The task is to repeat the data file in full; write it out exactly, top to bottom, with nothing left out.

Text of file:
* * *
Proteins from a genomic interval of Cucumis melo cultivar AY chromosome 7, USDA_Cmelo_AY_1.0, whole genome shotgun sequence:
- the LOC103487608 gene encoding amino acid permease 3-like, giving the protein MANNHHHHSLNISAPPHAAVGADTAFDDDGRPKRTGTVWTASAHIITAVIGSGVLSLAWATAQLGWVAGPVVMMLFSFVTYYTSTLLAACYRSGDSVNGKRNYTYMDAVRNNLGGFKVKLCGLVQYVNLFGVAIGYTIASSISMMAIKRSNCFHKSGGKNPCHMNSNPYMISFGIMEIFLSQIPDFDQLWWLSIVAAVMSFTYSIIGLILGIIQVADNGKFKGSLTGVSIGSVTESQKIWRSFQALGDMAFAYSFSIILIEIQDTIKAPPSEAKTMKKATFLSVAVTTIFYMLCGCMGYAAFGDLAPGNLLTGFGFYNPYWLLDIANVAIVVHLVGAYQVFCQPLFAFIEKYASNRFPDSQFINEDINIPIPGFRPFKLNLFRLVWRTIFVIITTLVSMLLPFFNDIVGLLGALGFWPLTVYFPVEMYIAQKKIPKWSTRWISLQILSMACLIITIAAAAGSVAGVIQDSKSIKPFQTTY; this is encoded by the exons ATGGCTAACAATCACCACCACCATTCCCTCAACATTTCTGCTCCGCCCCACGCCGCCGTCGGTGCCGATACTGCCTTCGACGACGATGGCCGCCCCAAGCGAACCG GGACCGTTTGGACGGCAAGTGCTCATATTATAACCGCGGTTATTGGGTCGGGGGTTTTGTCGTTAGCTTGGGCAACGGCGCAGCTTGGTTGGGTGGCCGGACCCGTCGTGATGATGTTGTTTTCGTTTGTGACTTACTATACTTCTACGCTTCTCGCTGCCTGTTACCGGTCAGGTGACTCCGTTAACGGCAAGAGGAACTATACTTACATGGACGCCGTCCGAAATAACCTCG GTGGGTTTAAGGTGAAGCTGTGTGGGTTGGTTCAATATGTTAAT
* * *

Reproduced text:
Proteins from a genomic interval of Cucumis melo cultivar AY chromosome 7, USDA_Cmelo_AY_1.0, whole genome shotgun sequence:
- the LOC103487608 gene encoding amino acid permease 3-like, giving the protein MANNHHHHSLNISAPPHAAVGADTAFDDDGRPKRTGTVWTASAHIITAVIGSGVLSLAWATAQLGWVAGPVVMMLFSFVTYYTSTLLAACYRSGDSVNGKRNYTYMDAVRNNLGGFKVKLCGLVQYVNLFGVAIGYTIASSISMMAIKRSNCFHKSGGKNPCHMNSNPYMISFGIMEIFLSQIPDFDQLWWLSIVAAVMSFTYSIIGLILGIIQVADNGKFKGSLTGVSIGSVTESQKIWRSFQALGDMAFAYSFSIILIEIQDTIKAPPSEAKTMKKATFLSVAVTTIFYMLCGCMGYAAFGDLAPGNLLTGFGFYNPYWLLDIANVAIVVHLVGAYQVFCQPLFAFIEKYASNRFPDSQFINEDINIPIPGFRPFKLNLFRLVWRTIFVIITTLVSMLLPFFNDIVGLLGALGFWPLTVYFPVEMYIAQKKIPKWSTRWISLQILSMACLIITIAAAAGSVAGVIQDSKSIKPFQTTY; this is encoded by the exons ATGGCTAACAATCACCACCACCATTCCCTCAACATTTCTGCTCCGCCCCACGCCGCCGTCGGTGCCGATACTGCCTTCGACGACGATGGCCGCCCCAAGCGAACCG GGACCGTTTGGACGGCAAGTGCTCATATTATAACCGCGGTTATTGGGTCGGGGGTTTTGTCGTTAGCTTGGGCAACGGCGCAGCTTGGTTGGGTGGCCGGACCCGTCGTGATGATGTTGTTTTCGTTTGTGACTTACTATACTTCTACGCTTCTCGCTGCCTGTTACCGGTCAGGTGACTCCGTTAACGGCAAGAGGAACTATACTTACATGGACGCCGTCCGAAATAACCTCG GTGGGTTTAAGGTGAAGCTGTGTGGGTTGGTTCAATATGTTAAT